Monday, February 15, 2010

Scouting Celebrates 100 Years In America

How could I let February slip by without mentioning the centennial of Scouting in America. Although it first originated in the United Kingdom in 1907 by General Robert Baden-Powell Scouting  first came to America on February 8, 1910 and this massive youth organization has been unstoppable ever since. Today there's 4 million youth members in the BSA and over 110 million Americans have been members at some point in their lives including Presidents Gerald Ford, Bill Clinton, and George W. Bush.

No doubt about it, Scouting has had an enormous impact on American culture for 100 years and I am more sure than ever that it will continue in strength for another 100 years. Why? The simple answer in my opinion is because "boys will be boys" and the BSA meets their needs for adventure ten-fold. Despite a modern culture that now seems to foster less personal responsibility and self-reliance and with political correctness gone berserk at every turn.. I still predict that Scouting will become larger and stronger than ever before.

Scouting offers the experiences that a boy needs to be successful and the kind of activities that have been engrained in their very being for eons. It's hard to erase those impulses that makes boys boys.

Scouting is light years apart from the prepackaged entertainment produced by modern culture and overprotective parents. Sure it seems easier to just place the kid in front of a TV screen or video game inside the house all day but doing so will produce only mediocre adults at best. Boys need adventure, hands-on activity, competition, and opportunities for "in the field" leadership. Scouting is all that and much more.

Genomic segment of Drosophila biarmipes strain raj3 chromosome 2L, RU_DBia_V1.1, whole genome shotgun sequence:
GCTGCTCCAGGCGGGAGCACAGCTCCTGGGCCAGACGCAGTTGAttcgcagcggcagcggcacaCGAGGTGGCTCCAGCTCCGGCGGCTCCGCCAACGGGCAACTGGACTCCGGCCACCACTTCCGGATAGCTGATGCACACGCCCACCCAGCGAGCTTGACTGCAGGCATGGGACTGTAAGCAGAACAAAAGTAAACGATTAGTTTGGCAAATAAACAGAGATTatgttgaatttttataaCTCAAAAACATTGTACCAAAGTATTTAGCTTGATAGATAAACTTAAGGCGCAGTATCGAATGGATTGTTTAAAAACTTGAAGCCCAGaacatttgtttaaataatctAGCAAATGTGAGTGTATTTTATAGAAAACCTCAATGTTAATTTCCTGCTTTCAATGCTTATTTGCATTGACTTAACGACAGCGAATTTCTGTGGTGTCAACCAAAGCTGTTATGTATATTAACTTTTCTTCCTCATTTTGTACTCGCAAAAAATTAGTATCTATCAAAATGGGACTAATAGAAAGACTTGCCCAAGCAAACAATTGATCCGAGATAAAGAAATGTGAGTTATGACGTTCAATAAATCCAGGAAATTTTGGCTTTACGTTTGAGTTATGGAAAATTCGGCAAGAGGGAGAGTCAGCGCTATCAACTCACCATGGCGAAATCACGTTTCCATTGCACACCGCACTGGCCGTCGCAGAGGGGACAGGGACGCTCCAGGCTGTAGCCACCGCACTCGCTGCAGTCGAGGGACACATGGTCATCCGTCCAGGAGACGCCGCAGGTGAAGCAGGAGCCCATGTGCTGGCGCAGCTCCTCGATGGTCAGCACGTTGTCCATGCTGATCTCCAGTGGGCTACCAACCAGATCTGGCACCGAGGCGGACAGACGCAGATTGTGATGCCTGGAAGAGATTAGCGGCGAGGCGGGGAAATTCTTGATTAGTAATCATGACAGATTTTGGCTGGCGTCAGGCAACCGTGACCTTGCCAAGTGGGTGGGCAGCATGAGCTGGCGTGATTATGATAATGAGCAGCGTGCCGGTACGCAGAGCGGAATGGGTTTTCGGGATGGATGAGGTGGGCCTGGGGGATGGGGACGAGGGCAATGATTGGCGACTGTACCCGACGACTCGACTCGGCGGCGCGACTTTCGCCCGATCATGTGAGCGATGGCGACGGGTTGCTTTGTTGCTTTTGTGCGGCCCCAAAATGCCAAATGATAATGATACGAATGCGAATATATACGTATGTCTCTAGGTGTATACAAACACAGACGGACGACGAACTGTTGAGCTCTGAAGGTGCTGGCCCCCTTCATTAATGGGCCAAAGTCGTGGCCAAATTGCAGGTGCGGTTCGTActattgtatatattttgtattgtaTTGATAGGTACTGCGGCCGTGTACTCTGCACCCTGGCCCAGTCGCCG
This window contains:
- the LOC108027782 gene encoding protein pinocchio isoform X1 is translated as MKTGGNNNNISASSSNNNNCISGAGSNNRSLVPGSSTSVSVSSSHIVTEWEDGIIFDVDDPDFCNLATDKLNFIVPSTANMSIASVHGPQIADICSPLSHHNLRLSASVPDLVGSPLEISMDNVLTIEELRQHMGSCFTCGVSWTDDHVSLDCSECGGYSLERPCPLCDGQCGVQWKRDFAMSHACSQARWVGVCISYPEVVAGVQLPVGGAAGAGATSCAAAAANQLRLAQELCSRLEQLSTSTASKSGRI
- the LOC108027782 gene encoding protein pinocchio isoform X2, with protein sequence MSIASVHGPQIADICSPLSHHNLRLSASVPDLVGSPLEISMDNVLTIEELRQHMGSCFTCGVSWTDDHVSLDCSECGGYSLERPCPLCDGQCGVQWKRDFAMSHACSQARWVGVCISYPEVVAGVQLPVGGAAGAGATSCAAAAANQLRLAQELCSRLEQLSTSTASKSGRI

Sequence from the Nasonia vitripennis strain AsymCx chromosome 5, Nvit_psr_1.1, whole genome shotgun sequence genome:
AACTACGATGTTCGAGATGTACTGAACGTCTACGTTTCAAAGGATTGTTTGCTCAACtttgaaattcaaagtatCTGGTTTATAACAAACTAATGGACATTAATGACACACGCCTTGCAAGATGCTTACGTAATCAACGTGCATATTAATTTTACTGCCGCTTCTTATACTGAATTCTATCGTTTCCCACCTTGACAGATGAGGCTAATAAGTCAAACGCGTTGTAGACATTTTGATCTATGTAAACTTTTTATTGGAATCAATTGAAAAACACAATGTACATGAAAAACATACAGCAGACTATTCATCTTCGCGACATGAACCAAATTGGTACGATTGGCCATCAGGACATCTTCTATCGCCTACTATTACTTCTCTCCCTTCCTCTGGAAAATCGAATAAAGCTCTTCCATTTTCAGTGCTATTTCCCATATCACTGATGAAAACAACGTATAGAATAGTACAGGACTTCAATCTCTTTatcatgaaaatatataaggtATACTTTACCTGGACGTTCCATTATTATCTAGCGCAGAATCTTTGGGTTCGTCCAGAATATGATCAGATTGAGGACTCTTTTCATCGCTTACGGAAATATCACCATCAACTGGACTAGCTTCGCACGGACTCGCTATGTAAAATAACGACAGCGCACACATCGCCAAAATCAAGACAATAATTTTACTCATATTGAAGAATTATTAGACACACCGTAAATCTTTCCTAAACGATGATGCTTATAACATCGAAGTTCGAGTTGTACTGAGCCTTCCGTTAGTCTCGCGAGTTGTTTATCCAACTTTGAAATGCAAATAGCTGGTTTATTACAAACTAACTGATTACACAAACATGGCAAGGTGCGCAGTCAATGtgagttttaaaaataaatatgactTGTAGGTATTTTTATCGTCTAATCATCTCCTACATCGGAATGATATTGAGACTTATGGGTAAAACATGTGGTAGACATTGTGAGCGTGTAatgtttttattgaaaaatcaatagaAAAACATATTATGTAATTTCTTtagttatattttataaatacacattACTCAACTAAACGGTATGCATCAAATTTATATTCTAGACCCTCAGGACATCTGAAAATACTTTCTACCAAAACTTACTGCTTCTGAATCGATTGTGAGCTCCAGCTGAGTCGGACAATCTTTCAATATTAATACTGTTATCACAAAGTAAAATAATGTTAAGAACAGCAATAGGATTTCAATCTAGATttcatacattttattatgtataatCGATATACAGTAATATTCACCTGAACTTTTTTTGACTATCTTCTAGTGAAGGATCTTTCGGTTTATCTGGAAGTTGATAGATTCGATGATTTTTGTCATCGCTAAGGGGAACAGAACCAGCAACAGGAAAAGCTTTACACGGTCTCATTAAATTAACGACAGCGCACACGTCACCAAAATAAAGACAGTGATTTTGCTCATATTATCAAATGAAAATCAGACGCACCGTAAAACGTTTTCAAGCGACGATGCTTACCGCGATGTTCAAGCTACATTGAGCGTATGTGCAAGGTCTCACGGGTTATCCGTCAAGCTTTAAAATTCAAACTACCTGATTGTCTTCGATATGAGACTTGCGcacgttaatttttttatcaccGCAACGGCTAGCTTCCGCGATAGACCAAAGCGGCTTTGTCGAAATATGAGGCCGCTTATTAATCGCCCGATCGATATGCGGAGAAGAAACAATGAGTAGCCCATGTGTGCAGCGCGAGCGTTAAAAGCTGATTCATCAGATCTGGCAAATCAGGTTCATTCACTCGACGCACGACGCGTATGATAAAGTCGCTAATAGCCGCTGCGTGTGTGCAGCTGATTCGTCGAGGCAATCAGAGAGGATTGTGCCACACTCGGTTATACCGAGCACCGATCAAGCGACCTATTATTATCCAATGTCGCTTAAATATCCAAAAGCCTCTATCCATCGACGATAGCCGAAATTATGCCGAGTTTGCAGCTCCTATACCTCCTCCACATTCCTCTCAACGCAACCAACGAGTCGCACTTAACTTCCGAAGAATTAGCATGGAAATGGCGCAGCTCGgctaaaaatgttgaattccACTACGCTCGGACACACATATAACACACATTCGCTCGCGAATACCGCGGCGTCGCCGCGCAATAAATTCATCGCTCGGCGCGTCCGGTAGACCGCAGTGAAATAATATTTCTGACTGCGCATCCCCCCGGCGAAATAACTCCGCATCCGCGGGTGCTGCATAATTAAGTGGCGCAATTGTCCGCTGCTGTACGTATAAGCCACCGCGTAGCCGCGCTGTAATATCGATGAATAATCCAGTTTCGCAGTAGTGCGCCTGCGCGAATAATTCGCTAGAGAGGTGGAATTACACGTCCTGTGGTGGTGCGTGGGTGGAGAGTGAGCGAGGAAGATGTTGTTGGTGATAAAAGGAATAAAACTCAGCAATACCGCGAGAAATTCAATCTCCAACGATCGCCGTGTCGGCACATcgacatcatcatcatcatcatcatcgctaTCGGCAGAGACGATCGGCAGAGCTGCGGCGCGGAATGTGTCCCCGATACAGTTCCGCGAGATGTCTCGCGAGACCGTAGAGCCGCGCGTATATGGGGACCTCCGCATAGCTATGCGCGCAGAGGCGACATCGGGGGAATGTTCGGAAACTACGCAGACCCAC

Sometimes it can be pretty hard to "unplug" a boy when they first come to camp but it's usually not long before they begin to see the opportunities and to engage. There's just something about pitching your own tent and sleeping in it overnight... paddling a canoe for 50 miles, or learning to shoot a bow & arrow that brings out the best in a kid. These are the kinds of experiences that build real friendships, quality parent-son relationships, and the character that leads to the husbands and fathers of tomorrow who will always be there for their family. You'll never reach these kinds of levels by following the path of least resistance which can be found in abundance in today's culture where parents allow their children to play mindless video games with no limits. As seen in the pictures to the left, I had very little time for TV when I was a youngster.

One of the best things about Scouting is that a troop is youth led. At a certain age, usually by sixth grade, most boys begin saying to themselves, "That I don't need to listen to adults as much". But when an older boy tells them to "Clean up your tent" or "Do the dishes" they listen. Peer pressure works miracles and the Scouts of today are youth-led.

Membership in Scouts only costs $15/year and about $200 for summer camp. No doubt about it you can't get a better bang for the buck when it comes to building character for the next generation. So long as Scouts continues to be youth-led, high adventure, and 100 percent hands-on then it will be around for another 100 years. Happy anniversary!

1 comment:

  1. Here here. Scouting was one of my better childhood memories and I learned more during that time, than I did in school. not only about nature and friendship, but honor and useful life lessons. Thanks Dave! Good Memories.